Winehouse documentary reveals 'inflammatory' relationship with her father, drugs and fame
Audience members at Cannes screenings of Asif Kapadia's documentary were left emotional over 'missed opportunities' to save the singer's life
An explosive documentary has laid bare the intimate details of Amy Winehouse's rise and fall, with an inflammatory investigation into her relationship with her father, drugs and fame.
The film, entitled Amy, has premiered at Cannes Film Festival despite criticism from the singer's father, and left audience members emotional after hearing details of her upbringing, love affairs and prescient insight into the perils of fame.
It shares the final conversations she had with friends before she died, aged 27, from alcohol poisoning, including poignant regrets about being in the spotlight.
Friends and colleagues of the singer share the brutal details of her drug use, as well as what they believe to be missed opportunities to have saved her.
It features uncomfortable allegations from Winehouse herself about her father's absence in her childhood, as well as reported conversation in which she is said to have blamed his affair for her own behaviour.
Mitch Winehouse, who has strongly objected to elements of the final film, also contributes, with archive footage of him arguing with his daughter over her treatment of fans, and an admission that he did not initially believe she needed rehab.
At one point, the film shows footage of a dispute with Winehouse after her father brought a film crew to her retreat in St Lucia, with friends claiming she believed he was telling her story for money.
An interview recorded with Winehouse at the beginning of her career sees her tell the world he was "never there for the important bits" of her childhood, before she went "off the rails" at the age of nine when her parents separated.
Blake Fielder, the singer's ex-husband who was imprisoned on drug charges, claimed that, when asked about her "promiscuity", "she said her dad leaving her mum was what caused this".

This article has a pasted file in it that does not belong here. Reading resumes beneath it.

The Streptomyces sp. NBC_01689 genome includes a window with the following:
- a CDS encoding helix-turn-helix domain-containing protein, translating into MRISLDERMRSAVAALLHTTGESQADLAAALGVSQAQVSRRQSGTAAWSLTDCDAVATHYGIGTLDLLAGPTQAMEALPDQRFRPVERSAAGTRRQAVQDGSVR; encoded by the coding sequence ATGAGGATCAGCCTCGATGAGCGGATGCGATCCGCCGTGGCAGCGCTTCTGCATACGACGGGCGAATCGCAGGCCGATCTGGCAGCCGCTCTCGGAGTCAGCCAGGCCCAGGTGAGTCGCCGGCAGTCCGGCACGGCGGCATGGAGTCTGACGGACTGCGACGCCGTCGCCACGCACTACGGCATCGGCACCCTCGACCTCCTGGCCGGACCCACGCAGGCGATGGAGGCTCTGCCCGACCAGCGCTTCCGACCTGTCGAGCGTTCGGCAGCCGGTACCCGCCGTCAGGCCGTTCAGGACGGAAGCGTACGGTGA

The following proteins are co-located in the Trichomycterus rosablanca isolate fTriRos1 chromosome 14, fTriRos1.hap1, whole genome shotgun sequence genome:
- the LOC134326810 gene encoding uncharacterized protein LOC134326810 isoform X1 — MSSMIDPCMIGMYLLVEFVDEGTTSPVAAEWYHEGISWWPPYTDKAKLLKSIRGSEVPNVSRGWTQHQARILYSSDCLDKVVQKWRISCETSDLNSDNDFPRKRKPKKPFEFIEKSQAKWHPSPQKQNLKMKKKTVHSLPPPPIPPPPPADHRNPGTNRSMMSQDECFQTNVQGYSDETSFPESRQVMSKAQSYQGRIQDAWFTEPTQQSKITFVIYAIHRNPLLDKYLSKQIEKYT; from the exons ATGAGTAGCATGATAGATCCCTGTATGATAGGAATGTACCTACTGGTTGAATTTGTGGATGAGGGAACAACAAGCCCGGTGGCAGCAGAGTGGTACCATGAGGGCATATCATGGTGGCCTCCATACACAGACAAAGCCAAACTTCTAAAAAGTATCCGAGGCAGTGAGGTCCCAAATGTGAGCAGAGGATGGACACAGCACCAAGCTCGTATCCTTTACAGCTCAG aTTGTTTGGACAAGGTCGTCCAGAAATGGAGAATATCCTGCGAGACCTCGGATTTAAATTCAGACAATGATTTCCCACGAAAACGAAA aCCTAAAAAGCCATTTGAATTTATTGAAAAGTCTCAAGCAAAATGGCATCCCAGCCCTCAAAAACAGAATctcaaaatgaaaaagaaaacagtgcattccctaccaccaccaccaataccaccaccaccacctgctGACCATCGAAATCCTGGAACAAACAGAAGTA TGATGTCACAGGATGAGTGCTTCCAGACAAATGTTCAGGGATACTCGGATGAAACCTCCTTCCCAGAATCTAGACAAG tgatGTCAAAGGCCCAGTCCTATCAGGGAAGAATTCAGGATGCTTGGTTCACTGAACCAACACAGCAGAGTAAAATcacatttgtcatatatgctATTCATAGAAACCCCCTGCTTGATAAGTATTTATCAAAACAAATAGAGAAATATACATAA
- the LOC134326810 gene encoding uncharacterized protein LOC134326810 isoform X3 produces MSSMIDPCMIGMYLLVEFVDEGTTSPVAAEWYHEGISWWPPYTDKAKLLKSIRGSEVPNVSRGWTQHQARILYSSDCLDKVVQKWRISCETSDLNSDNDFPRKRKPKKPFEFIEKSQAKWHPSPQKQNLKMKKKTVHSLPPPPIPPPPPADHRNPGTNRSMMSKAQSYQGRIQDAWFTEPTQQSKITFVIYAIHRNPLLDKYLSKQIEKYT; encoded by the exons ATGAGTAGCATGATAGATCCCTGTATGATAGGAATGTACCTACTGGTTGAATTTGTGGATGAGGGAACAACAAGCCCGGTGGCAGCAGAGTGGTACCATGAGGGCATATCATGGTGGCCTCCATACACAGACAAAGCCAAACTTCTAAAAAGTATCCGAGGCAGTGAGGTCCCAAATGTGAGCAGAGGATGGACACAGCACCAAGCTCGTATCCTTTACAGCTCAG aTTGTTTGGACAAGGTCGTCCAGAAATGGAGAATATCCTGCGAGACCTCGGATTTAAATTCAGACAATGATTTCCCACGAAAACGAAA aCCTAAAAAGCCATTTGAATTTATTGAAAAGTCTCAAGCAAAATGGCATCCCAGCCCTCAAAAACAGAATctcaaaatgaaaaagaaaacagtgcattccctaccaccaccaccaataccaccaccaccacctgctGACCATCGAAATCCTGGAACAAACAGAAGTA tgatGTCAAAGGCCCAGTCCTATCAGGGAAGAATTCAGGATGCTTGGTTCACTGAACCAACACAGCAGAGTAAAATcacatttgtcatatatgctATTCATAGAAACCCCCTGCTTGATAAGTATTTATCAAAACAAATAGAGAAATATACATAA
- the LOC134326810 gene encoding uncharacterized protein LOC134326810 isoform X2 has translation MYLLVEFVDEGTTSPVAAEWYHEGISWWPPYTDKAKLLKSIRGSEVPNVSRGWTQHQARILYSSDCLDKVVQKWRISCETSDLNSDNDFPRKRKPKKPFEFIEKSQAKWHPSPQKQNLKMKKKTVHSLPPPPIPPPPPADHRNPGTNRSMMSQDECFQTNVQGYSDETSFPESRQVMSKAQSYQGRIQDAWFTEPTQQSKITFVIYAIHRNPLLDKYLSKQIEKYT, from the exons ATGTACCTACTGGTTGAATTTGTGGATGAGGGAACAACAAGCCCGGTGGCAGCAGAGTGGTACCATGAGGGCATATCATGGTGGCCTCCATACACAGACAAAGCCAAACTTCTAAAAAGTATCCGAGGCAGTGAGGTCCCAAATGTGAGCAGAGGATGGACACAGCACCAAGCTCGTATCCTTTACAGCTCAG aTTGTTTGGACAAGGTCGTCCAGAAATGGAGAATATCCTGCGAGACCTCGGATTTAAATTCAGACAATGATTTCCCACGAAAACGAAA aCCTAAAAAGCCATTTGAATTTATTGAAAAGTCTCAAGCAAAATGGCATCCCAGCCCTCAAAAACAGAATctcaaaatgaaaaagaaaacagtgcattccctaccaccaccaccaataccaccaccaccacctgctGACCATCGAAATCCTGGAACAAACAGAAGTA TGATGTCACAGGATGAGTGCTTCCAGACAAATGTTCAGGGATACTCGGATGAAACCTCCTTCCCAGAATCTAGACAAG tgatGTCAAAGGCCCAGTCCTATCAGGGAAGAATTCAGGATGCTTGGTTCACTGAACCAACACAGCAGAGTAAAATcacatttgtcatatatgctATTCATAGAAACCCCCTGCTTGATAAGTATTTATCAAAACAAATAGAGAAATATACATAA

Winehouse's mother, Janis, further discloses that the young singer confided in both parents about the beginnings of bulimia when she was a teenager, but that neither had paid it enough attention.
As well as a history of Winehouse's rise to fame and very public demise, the film features conversations with her closest friends, who broke down in tears as they relayed her troubles.
Her bodyguard Andrew Morris, who found her body, disclosed what would have been one of her final conversations, in which she told him: "If I could give it all back and walk down that street with no hassle, I would."
Footage of one of the singer's earliest interviews shows her saying: "I don't think I'm going to be famous. I don't think I could handle it. I'd probably go mad."
The two-hour-long film is the most controversial of Cannes so far this year, and has already been roundly criticised by those close to the late star, with Mr Winehouse publicly calling the filmmakers "idiots" and using a newspaper interview to proclaim it "biased and extremely hurtful".
He added: "This is not what Amy would have wanted. She wouldn't want our relationship to be portrayed this way."
He has said he feared he would not be able to walk down the street "without someone punching me in the face" after it is released, taking issue with the way scenes had been edited.
The family had initially backed the project and provided footage of the singer in her younger days, but withdrew their support as it neared completion.
Reg Traviss, who was in a relationship with Winehouse at the time of her death, called it a "fictionalised biopic centred around a distorted depiction of Amy’s life", saying the edited footage had upset him.
The portrayal of her father, he told the Telegraph, was "quite despicable".
As the documentary was released, film-makers issued a robust response to questions about the project in carefully-prepared publicity material, insisting they took on the project with the "full backing" of the family.
They claim the final edit is a "film about love", showing an artist who "needs love and doesn't always receive it".
James Gay-Rees, the producer, said "certainly none of the people who were really close to her" wanted to speak on record initially, taking a "vow of silence" after her funeral.
They later persuaded some of her closest friends to talk, compiling around 100 interviews over the course of a year. Some of the conversations were recorded in the dark, filmmakers have disclosed, to allow participants to speak freely without feeling self-conscious.
“It was like therapy for them in some way,” the director Asif Kapadia said. “There were a number of people who were becoming unwell because they were carrying this burden about Amy, knowing what they knew."
He admitted the experience "took an awful lot out of all these people", but insisted he built trust over the course of filming and played interviews back to his contributors.
The film has premiered at the Cannes Film Festival, and was awarded four stars by the Telegraph.
The Winehouse family has issued a robust statement in response to the film, claiming "it is both misleading and contains some basic untruths".
"There are specific allegations made against family and management that are unfounded and unbalanced," they added. "The narrative is formed by the testimony of a narrow sample of Amy’s associates, many of whom had nothing to do with her in the last years of her life. Counter views expressed to the filmmakers did not make the final cut."